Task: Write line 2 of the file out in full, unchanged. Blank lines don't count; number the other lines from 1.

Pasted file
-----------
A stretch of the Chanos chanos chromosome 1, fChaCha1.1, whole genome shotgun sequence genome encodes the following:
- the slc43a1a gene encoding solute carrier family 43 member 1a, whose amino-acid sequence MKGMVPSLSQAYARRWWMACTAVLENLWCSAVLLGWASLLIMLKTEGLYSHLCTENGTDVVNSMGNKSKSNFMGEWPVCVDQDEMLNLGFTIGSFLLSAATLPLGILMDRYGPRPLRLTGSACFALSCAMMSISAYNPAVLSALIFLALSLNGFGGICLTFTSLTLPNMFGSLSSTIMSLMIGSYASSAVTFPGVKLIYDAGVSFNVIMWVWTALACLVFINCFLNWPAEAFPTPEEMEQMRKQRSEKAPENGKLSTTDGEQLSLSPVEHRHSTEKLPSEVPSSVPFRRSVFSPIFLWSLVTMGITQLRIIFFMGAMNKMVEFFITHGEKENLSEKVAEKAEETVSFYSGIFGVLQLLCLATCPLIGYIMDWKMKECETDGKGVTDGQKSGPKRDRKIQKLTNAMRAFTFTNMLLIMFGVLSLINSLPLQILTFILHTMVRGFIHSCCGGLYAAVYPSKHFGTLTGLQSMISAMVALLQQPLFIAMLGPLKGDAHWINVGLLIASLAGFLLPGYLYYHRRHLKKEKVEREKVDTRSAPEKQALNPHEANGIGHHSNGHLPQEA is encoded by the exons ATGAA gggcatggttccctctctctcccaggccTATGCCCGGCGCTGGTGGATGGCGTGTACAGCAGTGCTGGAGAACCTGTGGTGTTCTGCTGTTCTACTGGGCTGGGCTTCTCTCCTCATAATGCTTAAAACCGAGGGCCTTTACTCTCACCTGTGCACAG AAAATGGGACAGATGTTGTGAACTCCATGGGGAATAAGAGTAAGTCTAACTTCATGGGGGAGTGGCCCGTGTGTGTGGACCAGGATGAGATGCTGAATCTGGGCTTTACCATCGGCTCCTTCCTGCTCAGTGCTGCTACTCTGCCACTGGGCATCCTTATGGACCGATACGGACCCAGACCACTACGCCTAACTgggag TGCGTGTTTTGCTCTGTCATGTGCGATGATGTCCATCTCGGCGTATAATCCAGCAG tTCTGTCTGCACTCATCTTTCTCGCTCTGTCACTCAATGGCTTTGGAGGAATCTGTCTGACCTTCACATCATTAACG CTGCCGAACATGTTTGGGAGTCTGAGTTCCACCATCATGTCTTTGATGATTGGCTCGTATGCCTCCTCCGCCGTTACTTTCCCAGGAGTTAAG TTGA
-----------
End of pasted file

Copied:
- the slc43a1a gene encoding solute carrier family 43 member 1a, whose amino-acid sequence MKGMVPSLSQAYARRWWMACTAVLENLWCSAVLLGWASLLIMLKTEGLYSHLCTENGTDVVNSMGNKSKSNFMGEWPVCVDQDEMLNLGFTIGSFLLSAATLPLGILMDRYGPRPLRLTGSACFALSCAMMSISAYNPAVLSALIFLALSLNGFGGICLTFTSLTLPNMFGSLSSTIMSLMIGSYASSAVTFPGVKLIYDAGVSFNVIMWVWTALACLVFINCFLNWPAEAFPTPEEMEQMRKQRSEKAPENGKLSTTDGEQLSLSPVEHRHSTEKLPSEVPSSVPFRRSVFSPIFLWSLVTMGITQLRIIFFMGAMNKMVEFFITHGEKENLSEKVAEKAEETVSFYSGIFGVLQLLCLATCPLIGYIMDWKMKECETDGKGVTDGQKSGPKRDRKIQKLTNAMRAFTFTNMLLIMFGVLSLINSLPLQILTFILHTMVRGFIHSCCGGLYAAVYPSKHFGTLTGLQSMISAMVALLQQPLFIAMLGPLKGDAHWINVGLLIASLAGFLLPGYLYYHRRHLKKEKVEREKVDTRSAPEKQALNPHEANGIGHHSNGHLPQEA is encoded by the exons ATGAA gggcatggttccctctctctcccaggccTATGCCCGGCGCTGGTGGATGGCGTGTACAGCAGTGCTGGAGAACCTGTGGTGTTCTGCTGTTCTACTGGGCTGGGCTTCTCTCCTCATAATGCTTAAAACCGAGGGCCTTTACTCTCACCTGTGCACAG AAAATGGGACAGATGTTGTGAACTCCATGGGGAATAAGAGTAAGTCTAACTTCATGGGGGAGTGGCCCGTGTGTGTGGACCAGGATGAGATGCTGAATCTGGGCTTTACCATCGGCTCCTTCCTGCTCAGTGCTGCTACTCTGCCACTGGGCATCCTTATGGACCGATACGGACCCAGACCACTACGCCTAACTgggag TGCGTGTTTTGCTCTGTCATGTGCGATGATGTCCATCTCGGCGTATAATCCAGCAG tTCTGTCTGCACTCATCTTTCTCGCTCTGTCACTCAATGGCTTTGGAGGAATCTGTCTGACCTTCACATCATTAACG CTGCCGAACATGTTTGGGAGTCTGAGTTCCACCATCATGTCTTTGATGATTGGCTCGTATGCCTCCTCCGCCGTTACTTTCCCAGGAGTTAAG TTGA